The Mission (1999) October 31, 2007Posted by Cal in : Thriller, 1990s films , trackback
Director: Johnnie To Cast: Anthony Wong, Lam Suet, Francis Ng, Jackie Lui, Roy Cheung, Simon Yam Territory: Hong Kong Production Company: Milkyway Image
Triad boss Lung (Eddie Ko) is targeted for assassination by persons unknown. Mid-level gangster Frank (Simon Yam) assembles a team of bodyguards to keep Lung safe and to draw out the assassin. These turn out to be Curtis (Anthony Wong), Shin (Jackie Lui), Roy (Francis Ng), Mike (Roy Cheung) and James (Lam Suet).
It seems like a simplistic plot, and in a way it is, but Johnnie To’s The Mission is a lot more involved than it first appears. Besides, the real meat of the film can’t be mentioned without causing some serious spoilers for anyone who’s never seen it.
The team of bodyguards is assembled without the viewer knowing anything about them, and this causes some confusion (well, it did with me, anyway). Their backgrounds aren’t talked about (except for Curtis, who is a hairdresser in his other life!) and until things get underway you’re left wondering what the hell’s going on too much of the time. It was obviously a deliberate ploy by To to give the characters an air of mystery, but in my opinion, he achieves this a little too well. It comes as a great relief when things eventually settle down and everything clicks into place, and I strongly suspect this will be a much more enjoyable film to watch on second viewing.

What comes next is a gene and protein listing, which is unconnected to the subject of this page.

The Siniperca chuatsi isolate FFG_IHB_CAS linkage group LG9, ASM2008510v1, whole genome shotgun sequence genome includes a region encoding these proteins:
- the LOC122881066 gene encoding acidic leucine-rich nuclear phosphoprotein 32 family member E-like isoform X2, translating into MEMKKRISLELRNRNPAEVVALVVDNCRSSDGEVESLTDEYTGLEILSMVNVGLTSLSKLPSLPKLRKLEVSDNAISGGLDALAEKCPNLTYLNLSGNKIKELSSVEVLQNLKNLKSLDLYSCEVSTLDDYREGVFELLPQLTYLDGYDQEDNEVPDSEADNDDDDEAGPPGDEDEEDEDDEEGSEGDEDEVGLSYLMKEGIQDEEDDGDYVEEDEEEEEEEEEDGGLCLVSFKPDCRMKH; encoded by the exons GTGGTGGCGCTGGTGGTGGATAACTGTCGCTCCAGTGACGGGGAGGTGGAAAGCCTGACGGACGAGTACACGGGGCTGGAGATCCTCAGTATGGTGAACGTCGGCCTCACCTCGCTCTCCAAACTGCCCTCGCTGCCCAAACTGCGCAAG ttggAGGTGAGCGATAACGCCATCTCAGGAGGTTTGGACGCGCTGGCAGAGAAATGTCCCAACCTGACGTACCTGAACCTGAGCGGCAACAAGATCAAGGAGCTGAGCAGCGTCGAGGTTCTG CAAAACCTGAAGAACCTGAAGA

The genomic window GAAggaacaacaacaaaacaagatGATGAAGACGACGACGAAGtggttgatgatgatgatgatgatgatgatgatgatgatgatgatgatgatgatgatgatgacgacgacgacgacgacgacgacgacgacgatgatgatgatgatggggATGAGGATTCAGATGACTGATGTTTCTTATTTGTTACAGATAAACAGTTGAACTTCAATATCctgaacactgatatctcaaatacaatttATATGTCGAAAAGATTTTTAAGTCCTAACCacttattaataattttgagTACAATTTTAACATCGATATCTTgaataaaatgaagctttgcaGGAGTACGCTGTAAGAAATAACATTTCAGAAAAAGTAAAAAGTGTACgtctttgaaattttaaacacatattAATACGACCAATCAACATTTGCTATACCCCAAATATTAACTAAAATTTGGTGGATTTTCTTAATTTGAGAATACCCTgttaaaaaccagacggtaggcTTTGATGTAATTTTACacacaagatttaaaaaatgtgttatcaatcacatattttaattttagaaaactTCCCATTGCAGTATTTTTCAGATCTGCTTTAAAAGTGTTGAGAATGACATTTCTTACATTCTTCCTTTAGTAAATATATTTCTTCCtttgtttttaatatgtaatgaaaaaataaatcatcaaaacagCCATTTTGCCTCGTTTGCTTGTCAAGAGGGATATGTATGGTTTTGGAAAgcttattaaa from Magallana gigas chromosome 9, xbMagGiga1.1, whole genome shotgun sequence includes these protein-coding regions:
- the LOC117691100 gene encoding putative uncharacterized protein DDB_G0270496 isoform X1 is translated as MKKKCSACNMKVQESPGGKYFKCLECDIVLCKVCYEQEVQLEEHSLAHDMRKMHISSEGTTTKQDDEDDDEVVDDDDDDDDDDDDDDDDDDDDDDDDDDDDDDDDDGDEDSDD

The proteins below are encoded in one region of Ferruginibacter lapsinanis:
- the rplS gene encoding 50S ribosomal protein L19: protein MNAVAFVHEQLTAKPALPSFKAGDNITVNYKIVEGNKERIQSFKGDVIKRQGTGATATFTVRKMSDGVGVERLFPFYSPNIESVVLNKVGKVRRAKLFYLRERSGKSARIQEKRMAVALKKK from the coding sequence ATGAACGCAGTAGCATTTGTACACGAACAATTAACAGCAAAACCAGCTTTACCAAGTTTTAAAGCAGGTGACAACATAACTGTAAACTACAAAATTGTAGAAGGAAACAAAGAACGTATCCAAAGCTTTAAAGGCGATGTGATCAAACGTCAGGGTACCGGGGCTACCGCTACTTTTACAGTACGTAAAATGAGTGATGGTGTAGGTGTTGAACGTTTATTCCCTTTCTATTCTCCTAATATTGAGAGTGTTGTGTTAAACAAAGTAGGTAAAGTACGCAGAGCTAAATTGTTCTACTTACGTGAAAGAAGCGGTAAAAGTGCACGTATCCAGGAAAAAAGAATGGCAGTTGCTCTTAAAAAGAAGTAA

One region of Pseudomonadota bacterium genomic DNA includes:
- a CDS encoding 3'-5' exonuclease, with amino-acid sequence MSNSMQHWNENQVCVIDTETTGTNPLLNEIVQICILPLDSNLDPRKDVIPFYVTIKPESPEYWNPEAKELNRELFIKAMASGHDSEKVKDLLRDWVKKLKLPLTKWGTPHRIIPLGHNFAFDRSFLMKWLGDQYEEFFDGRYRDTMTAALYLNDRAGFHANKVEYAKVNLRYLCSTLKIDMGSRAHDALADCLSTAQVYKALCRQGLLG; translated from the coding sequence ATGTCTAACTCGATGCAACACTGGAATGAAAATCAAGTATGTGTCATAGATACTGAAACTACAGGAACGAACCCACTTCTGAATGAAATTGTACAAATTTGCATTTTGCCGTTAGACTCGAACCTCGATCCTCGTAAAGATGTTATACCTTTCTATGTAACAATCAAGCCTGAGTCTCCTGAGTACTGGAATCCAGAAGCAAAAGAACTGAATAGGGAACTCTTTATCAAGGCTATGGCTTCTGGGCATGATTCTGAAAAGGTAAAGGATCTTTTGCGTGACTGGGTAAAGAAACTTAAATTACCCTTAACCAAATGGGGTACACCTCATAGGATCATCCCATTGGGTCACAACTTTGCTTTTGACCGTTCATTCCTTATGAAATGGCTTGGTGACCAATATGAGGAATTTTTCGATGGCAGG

There are some great touches, such as when the gangsters are waiting around for their boss and decide to kick a crumpled ball of paper to each other to while away the time. It’s a human touch that is lacking from too many films of this nature, and makes what follows surprisingly believable.
The gunfights are also handled in a very different way from your standard “Heroic Bloodshed”. In one stand out scene, the gang seem almost bored by an attack on them. Showing the mundanity of “another day at the office” for a gang of gun-wielding killers sends shivers down the spine.
Acting throughout is outstanding, and Anthony Wong shows his usual understated flair. The supporting actors, many of who would reappear for To’s Exiled in 2006, also perform brilliantly. The only flaw to the film is a rather by-the-numbers synth score and the aforementioned difficulty of the early stages of the film.
Unfortunately, the Mei-Ah disc from Hong Kong is a travesty. For some reason, the distributor’s caption seems to have burned itself on the print and appears like a kind of watermark through the entire film. If that wasn’t enough, the picture transfer is shoddy anyway, and the sound is muffled and muddy. It actually looks like a VHS bootleg, and this kind of thing it totally unacceptable for any film made in the last ten years, let alone one as good as this. My copy also came from Hong Kong with a big dent in the cover like someone had spent a fair while sitting on it, but I realise that this might not apply to all copies of the disc…